Did you find this page useful? Give us feedback.
Did you find the information
on this page useful?

  Tell us more about your choice:
Missing information
Incorrect information
Misleading information
I have a question
  Enter your comment in the box below.
If you need assistance, please contact Support instead.

  Type the letters
simple PHP captcha

When you have a long source segment, and there is no hit from the translation memories, memoQ can look for smaller parts of this segment in the translation memories and term bases assigned to the project. If there are shorter segments stored in the translation memories or the term bases (along with their translations), memoQ can attempt to look for smaller parts (fragments) of your long source segment, and insert their translations into the target segment. This is done automatically: when you move to a segment, and memoQ searches the translation memories and term bases, the “patchwork” matches, or fragment matches, if there are any, will automatically appear on the hit list.

By default, the fragment matches appear on the hit list in purple color, always after the translation memory and term base matches. You can navigate to those hits just like any other TM or TB hit, then use Ctrl+Space to insert them. Alternatively, you can double-click the purple block of the hit on the list, or hold down Ctrl, and press the number (if there is one – the first 9 hits are numbered.).

Note: You can insert fragments into a segment in pressing the F4 key shortcut.


Suppose you have translated the following segments earlier:

... and you have the following entry in your term base:

Then, you need to translate the following segment in another document:

To fill in the translation for the above segment, simply place the the insertion point into the target segment. memoQ will automatically find the two smaller segments in the translation memory, and the term base entry for the term at the end of the segment. The assembled translation will automatically appear in the hit list:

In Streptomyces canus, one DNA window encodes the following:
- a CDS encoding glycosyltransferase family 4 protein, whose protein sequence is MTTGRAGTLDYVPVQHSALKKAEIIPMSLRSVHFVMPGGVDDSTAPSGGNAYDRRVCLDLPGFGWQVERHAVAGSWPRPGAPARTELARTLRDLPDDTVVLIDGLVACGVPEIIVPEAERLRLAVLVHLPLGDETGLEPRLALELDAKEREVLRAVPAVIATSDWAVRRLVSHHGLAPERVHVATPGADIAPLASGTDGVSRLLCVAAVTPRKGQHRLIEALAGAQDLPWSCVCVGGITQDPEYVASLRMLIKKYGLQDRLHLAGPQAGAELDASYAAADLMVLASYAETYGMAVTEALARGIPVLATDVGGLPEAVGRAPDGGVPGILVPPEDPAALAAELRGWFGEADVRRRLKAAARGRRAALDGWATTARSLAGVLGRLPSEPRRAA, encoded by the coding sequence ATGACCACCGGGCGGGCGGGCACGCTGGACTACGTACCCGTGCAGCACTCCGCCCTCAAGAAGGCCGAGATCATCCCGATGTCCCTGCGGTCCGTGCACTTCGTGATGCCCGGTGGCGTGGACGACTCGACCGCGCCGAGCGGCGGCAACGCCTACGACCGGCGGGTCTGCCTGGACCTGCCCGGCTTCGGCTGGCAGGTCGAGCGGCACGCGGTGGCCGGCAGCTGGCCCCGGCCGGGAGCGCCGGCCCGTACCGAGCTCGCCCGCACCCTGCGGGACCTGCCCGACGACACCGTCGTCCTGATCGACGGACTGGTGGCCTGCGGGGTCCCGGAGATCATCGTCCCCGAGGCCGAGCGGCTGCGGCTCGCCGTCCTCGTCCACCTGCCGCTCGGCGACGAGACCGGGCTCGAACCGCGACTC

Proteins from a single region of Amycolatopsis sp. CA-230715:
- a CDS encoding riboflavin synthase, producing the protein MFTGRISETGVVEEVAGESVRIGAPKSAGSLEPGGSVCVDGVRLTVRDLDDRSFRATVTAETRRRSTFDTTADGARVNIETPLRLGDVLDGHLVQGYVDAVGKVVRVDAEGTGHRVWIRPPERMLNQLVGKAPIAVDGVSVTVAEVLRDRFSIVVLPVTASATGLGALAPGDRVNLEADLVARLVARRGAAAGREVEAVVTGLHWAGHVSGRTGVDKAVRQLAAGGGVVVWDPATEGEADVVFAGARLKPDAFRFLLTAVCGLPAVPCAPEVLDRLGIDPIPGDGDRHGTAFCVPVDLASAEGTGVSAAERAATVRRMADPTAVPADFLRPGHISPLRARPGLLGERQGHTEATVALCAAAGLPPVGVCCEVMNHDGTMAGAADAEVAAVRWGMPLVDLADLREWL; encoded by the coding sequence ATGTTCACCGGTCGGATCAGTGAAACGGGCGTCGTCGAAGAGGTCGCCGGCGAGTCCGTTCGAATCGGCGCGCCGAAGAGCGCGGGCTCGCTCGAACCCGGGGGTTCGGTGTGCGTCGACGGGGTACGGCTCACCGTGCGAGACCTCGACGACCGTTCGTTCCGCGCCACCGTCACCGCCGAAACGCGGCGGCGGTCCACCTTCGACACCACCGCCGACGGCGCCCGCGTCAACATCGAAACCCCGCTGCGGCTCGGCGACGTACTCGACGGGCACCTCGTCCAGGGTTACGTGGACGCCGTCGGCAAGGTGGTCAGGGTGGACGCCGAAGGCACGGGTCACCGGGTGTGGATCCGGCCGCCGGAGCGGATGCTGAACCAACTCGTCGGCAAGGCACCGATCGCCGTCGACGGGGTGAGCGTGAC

To insert the suggested translation, press Ctrl+5 – or, use Ctrl and the arrow keys to navigate to the suggestion, then press Ctrl+Space.

To look for a certain part of a segment in the translation memories, select the text (or part of it), then use the Concordance or press Ctrl+K.

To look for a piece of text in the term bases, select the text, then use Look Up Term or press Ctrl+P.

Pre-translation with fragment assembly

You can also use fragment assembly during pre-translation (choose Pre-Translate on the Preparation ribbon tab). When asking memoQ to pre-translate a project, document or the selected segments, memoQ will attempt to put translations together from fragments if there is no translation memory hit for a particular segment:

By default, memoQ will automatically perform fragment searching during pre-translation. To disable automatic fragment searching, clear the Perform fragment assembling check box in the Pre-translate and statistics dialog.

When you click the Settings... link, the Fragment assembly settings appear. Here you can configure the matches to include in the fragment assembly: Terms, Non-translatables, Numbers, Auto-translatables, Fragments from TMs and corpora. Check the check boxes of the matches which you want to include.

In the Suggest only section of this dialog, you can choose from 3 options of coverage:

Full matches covered by one single hit: Choose this option to get only full matches with one single hit in the pre-translation with using Fragment assembly.

Full matches covered by several hits: Choose this option to get full matches which have several hits in the pre-translation with using Fragment assembly.